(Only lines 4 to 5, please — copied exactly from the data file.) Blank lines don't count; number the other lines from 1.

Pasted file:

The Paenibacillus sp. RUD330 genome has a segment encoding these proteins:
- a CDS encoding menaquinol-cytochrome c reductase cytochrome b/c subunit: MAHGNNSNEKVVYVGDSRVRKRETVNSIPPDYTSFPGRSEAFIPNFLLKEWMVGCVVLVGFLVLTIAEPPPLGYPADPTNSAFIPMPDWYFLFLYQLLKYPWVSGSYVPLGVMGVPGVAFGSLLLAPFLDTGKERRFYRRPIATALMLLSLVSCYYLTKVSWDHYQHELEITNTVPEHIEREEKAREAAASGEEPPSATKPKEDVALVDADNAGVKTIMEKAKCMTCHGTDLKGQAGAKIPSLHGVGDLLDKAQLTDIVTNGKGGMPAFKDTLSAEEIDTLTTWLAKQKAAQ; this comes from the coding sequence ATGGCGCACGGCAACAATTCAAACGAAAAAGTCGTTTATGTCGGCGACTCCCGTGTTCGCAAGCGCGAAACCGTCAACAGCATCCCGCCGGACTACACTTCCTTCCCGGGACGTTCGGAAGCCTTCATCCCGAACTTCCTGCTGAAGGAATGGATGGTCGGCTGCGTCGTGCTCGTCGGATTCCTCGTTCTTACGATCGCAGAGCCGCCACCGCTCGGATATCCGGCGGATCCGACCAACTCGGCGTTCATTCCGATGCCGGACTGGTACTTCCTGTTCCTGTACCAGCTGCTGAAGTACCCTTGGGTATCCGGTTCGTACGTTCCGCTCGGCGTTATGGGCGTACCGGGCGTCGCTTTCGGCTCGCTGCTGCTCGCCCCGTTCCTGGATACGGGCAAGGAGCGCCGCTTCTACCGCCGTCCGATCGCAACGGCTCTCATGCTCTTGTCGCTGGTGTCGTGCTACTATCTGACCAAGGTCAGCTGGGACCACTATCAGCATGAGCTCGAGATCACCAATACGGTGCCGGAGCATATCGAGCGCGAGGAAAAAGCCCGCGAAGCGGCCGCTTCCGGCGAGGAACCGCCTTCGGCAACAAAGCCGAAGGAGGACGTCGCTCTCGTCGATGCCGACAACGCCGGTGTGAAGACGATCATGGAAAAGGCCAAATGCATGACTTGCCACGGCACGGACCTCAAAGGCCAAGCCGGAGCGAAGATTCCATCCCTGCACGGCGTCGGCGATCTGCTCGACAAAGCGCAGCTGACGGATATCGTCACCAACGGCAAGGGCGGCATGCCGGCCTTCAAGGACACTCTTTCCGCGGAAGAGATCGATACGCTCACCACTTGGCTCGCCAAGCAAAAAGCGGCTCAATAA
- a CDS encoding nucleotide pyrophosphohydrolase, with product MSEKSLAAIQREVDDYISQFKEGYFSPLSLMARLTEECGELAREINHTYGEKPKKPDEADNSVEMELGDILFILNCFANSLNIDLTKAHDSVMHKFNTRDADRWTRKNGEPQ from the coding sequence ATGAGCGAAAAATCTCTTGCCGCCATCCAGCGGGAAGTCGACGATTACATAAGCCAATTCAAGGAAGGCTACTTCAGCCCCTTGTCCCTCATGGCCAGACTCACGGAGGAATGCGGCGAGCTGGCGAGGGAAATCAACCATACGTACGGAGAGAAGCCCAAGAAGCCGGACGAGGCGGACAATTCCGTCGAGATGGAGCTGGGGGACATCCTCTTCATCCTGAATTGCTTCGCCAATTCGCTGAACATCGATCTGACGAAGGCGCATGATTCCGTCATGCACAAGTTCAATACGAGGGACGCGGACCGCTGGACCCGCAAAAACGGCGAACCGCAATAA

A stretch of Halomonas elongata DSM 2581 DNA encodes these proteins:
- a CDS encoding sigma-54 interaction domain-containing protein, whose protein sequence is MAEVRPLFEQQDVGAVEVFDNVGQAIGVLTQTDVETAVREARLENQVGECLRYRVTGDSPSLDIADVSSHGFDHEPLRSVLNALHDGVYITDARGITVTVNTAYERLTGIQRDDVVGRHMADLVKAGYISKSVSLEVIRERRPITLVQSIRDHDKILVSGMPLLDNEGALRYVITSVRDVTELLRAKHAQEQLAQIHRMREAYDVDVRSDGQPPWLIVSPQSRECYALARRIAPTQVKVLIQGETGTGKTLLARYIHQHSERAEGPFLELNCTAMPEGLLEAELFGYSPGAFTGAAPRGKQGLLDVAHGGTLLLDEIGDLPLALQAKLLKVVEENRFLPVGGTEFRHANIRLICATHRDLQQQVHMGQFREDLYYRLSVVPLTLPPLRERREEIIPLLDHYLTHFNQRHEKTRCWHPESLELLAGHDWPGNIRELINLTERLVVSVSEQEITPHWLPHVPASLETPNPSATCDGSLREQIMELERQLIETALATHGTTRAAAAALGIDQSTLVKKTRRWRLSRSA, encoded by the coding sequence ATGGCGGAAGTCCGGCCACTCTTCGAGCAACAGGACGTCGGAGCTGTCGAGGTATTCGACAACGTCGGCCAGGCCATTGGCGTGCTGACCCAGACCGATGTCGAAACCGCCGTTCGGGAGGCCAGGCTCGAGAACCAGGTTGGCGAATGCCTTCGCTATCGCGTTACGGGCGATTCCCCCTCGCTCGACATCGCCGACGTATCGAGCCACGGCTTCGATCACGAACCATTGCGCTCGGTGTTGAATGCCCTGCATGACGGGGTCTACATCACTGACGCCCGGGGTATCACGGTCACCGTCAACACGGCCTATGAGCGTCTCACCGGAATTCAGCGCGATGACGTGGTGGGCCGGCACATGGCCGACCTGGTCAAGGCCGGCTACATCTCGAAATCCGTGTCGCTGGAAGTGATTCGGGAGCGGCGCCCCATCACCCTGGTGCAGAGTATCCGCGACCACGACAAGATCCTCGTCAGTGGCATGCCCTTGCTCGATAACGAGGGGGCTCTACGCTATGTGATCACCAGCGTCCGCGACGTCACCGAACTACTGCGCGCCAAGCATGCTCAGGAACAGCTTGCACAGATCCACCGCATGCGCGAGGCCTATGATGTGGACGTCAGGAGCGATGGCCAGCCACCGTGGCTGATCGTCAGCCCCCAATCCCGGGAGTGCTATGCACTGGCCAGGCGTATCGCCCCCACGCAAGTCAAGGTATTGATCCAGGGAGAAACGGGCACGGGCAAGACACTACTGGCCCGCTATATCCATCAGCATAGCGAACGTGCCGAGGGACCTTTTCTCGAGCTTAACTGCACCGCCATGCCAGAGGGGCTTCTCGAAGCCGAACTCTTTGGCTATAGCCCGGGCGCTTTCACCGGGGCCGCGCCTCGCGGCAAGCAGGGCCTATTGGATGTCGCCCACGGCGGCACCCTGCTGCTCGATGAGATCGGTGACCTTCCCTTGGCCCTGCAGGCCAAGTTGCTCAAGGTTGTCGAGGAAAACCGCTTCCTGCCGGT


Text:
A stretch of Halomonas elongata DSM 2581 DNA encodes these proteins:
- a CDS encoding sigma-54 interaction domain-containing protein, whose protein sequence is MAEVRPLFEQQDVGAVEVFDNVGQAIGVLTQTDVETAVREARLENQVGECLRYRVTGDSPSLDIADVSSHGFDHEPLRSVLNALHDGVYITDARGITVTVNTAYERLTGIQRDDVVGRHMADLVKAGYISKSVSLEVIRERRPITLVQSIRDHDKILVSGMPLLDNEGALRYVITSVRDVTELLRAKHAQEQLAQIHRMREAYDVDVRSDGQPPWLIVSPQSRECYALARRIAPTQVKVLIQGETGTGKTLLARYIHQHSERAEGPFLELNCTAMPEGLLEAELFGYSPGAFTGAAPRGKQGLLDVAHGGTLLLDEIGDLPLALQAKLLKVVEENRFLPVGGTEFRHANIRLICATHRDLQQQVHMGQFREDLYYRLSVVPLTLPPLRERREEIIPLLDHYLTHFNQRHEKTRCWHPESLELLAGHDWPGNIRELINLTERLVVSVSEQEITPHWLPHVPASLETPNPSATCDGSLREQIMELERQLIETALATHGTTRAAAAALGIDQSTLVKKTRRWRLSRSA, encoded by the coding sequence ATGGCGGAAGTCCGGCCACTCTTCGAGCAACAGGACGTCGGAGCTGTCGAGGTATTCGACAACGTCGGCCAGGCCATTGGCGTGCTGACCCAGACCGATGTCGAAACCGCCGTTCGGGAGGCCAGGCTCGAGAACCAGGTTGGCGAATGCCTTCGCTATCGCGTTACGGGCGATTCCCCCTCGCTCGACATCGCCGACGTATCGAGCCACGGCTTCGATCACGAACCATTGCGCTCGGTGTTGAATGCCCTGCATGACGGGGTCTACATCACTGACGCCCGGGGTATCACGGTCACCGTCAACACGGCCTATGAGCGTCTCACCGGAATTCAGCGCGATGACGTGGTGGGCCGGCACATGGCCGACCTGGTCAAGGCCGGCTACATCTCGAAATCCGTGTCGCTGGAAGTGATTCGGGAGCGGCGCCCCATCACCCTGGTGCAGAGTATCCGCGACCACGACAAGATCCTCGTCAGTGGCATGCCCTTGCTCGATAACGAGGGGGCTCTACGCTATGTGATCACCAGCGTCCGCGACGTCACCGAACTACTGCGCGCCAAGCATGCTCAGGAACAGCTTGCACAGATCCACCGCATGCGCGAGGCCTATGATGTGGACGTCAGGAGCGATGGCCAGCCACCGTGGCTGATCGTCAGCCCCCAATCCCGGGAGTGCTATGCACTGGCCAGGCGTATCGCCCCCACGCAAGTCAAGGTATTGATCCAGGGAGAAACGGGCACGGGCAAGACACTACTGGCCCGCTATATCCATCAGCATAGCGAACGTGCCGAGGGACCTTTTCTCGAGCTTAACTGCACCGCCATGCCAGAGGGGCTTCTCGAAGCCGAACTCTTTGGCTATAGCCCGGGCGCTTTCACCGGGGCCGCGCCTCGCGGCAAGCAGGGCCTATTGGATGTCGCCCACGGCGGCACCCTGCTGCTCGATGAGATCGGTGACCTTCCCTTGGCCCTGCAGGCCAAGTTGCTCAAGGTTGTCGAGGAAAACCGCTTCCTGCCGGT